Aliphatics & aromatics
There are three types of aliphatic hydrocarbons:
- alkane (CnH2n+2)
- only has single bonds (e.g., methane, CH4)
- alkene (CnH2n)
- has one or more carbon–carbon double bonds (e.g., ethene, C2H4)
- alkyne (CnH2n−2)
- has one or more triple bonds (e.g., ethyne, C2H2)
Alkanes are saturated because their carbon atoms have the maximum number of bonds (four each). Alkenes and alkynes are unsaturated, and so they are more reactive. All aliphatics are generally nonpolar molecules, and the larger ones (longer chains) have higher boiling points than the smaller ones.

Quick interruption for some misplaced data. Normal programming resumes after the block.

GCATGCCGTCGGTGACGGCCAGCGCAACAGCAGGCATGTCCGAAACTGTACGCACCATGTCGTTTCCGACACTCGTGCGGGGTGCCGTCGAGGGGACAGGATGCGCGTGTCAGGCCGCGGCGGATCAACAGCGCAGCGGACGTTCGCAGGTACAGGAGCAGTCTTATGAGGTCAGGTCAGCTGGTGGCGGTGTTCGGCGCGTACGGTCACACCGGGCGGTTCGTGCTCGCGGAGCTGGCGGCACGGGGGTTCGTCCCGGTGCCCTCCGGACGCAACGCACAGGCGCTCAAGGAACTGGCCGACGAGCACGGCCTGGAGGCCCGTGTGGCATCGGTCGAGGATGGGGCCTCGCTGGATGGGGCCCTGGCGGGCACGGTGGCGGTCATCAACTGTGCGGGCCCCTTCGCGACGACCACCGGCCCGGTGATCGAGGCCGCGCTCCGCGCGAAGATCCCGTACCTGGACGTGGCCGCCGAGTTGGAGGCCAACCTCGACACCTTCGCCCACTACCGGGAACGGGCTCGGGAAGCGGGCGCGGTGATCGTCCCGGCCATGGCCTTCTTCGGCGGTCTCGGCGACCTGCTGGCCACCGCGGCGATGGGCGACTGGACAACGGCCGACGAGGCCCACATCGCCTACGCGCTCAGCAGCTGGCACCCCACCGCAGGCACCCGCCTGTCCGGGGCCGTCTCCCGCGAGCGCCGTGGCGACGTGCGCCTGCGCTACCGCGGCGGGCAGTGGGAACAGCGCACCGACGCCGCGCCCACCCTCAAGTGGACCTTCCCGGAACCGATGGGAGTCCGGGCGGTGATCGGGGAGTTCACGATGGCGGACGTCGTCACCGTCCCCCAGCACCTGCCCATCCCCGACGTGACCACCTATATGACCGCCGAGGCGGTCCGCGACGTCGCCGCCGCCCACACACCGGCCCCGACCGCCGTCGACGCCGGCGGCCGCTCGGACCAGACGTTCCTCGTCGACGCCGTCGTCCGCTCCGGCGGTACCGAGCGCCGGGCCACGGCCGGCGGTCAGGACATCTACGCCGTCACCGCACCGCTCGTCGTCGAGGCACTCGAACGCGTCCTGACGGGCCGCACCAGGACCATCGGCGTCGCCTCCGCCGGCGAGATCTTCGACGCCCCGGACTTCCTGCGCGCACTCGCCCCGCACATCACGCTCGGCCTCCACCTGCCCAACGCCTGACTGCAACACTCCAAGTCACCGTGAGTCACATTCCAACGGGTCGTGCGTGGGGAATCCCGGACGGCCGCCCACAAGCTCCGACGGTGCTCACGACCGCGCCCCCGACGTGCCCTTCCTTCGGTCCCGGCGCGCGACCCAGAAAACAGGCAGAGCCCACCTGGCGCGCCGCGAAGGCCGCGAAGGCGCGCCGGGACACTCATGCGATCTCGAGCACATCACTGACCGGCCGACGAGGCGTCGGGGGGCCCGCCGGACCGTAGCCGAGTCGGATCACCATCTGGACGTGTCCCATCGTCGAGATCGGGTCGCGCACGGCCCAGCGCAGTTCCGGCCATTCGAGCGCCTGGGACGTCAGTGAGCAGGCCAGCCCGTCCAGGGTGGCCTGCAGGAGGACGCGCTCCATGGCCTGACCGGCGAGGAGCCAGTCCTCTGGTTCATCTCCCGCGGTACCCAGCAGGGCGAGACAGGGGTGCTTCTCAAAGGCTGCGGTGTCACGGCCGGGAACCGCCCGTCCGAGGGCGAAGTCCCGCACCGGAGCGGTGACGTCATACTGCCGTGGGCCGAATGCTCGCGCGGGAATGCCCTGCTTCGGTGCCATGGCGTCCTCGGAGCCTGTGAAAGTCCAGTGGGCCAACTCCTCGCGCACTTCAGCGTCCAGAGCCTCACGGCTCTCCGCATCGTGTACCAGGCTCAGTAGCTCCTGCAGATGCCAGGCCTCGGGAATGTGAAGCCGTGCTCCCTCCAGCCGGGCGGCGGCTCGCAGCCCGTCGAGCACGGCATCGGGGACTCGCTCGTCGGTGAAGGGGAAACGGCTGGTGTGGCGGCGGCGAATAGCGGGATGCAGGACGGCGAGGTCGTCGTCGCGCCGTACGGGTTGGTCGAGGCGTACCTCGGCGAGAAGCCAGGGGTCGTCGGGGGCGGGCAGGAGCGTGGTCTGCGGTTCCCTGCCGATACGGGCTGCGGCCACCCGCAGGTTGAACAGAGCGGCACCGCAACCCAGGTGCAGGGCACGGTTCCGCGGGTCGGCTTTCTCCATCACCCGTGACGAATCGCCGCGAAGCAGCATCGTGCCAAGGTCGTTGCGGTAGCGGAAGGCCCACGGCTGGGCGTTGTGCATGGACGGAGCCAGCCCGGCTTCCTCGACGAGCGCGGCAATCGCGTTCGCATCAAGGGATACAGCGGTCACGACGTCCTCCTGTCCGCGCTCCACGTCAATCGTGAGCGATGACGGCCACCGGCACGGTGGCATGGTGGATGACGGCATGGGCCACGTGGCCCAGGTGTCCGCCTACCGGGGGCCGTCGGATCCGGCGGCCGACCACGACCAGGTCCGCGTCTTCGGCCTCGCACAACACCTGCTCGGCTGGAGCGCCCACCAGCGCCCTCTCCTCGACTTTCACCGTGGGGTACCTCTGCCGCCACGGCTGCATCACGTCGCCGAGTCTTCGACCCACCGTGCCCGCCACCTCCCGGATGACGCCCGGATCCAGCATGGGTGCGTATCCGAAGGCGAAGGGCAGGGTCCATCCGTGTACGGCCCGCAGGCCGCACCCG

Alicyclics, or cyclic aliphatic hydrocarbons, occur when the two ends of an aliphatic’s chain are joined together. There are cyclic alkanes (CnH2n), cyclic alkenes (CnH2n−2), and cyclic alkynes (these are rare).
Aromatic hydrocarbons are based on a ring of alternating single bonds and double bonds. This ring by itself is called benzene, and other hydrocarbons based on it (such as toluene) are collectively called aromatics.